H.N. Ramakrishna, Bangalore
The editor’s opinion is biased and the example he cites—of former CJI Ranjan Gogoi—is laughable. What’s wrong with nominating him to the Rajya Sabha after his retirement? The editor even questions his valued judgment on the Ayodhya case. Would the editor have been pleased if the verdict favoured Muslims?
Vishwanath Dhotre, On E-Mail
This refers to your story on Myanmar The Coup Clutch Clan (February 15). American democracy saw a nasty political game in Donald Trump blaming election fraud for his party’s failure and justifying the overturning of the results by force. In faraway Myanmar too, the military-backed Union Solidarity and Development Party refused to concede defeat to Aung San Suu Kyi’s National League for Democracy (NLD) and alleged ‘voter fraud’ to pave the way for removal of the elected government. It had taken decades for the people’s struggle for freedom from the shackles of military rule to force the military junta to hand over power to the NLD. The battered democracy can now be salvaged only by getting rid of the junta, and the international community must play a role in making it happen.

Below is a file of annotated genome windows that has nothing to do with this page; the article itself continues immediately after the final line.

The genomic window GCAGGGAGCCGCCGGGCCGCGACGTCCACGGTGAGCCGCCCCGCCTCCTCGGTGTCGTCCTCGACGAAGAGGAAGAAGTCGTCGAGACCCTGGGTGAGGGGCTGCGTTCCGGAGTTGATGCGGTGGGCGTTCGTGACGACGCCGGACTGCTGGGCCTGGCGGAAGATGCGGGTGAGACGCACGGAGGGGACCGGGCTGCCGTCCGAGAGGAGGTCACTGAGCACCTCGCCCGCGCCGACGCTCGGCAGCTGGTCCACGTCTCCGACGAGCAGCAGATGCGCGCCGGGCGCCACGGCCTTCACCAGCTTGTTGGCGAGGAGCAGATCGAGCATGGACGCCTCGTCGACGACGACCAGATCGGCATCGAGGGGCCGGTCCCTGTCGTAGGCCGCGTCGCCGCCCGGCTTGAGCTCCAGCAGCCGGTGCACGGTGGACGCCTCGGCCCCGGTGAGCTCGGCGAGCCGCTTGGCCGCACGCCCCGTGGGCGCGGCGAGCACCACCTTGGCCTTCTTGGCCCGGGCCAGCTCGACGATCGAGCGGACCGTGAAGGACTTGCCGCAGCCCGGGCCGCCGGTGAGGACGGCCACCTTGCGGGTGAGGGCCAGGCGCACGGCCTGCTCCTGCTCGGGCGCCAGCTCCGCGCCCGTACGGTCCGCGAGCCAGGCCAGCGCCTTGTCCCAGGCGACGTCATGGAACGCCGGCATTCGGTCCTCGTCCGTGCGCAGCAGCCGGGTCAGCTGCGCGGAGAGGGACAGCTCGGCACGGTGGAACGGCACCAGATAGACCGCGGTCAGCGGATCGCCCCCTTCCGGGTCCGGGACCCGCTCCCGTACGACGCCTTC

Seetharambasaani, Hanamkonda (Telangana)
This refers to Chetan Mahajan’s column on the tragedy in Chamoli (The Condammed Space, February 22). It is yet another warning that development inimical to nature can have far-reaching consequences for people and their ecosystem. The earthquake-prone Himalayan zone is already bearing the brunt of too many hydroelectric projects. Nature’s fury has time and again cautioned us against excessive exploitation of resources in the name of. development or employment-generation. But, despite several tree-saving movements, including the Chipko Andolan, which played a stellar role in saving forests from the onslaught of commercialisation, and court rulings against the construction of too many dams, we have not learnt any lessons. The colonial mindset of exploiting forest resources, deforestation for laying railway tracks and evicting local communities from their ancestral lands continues unabated. Economic development is vital for a country’s progress, but it should not come at the cost of human suffering. We will have to mend our ways and strive for eco-friendly and sustainable development.
Vijay Singh Adhikari, Nainital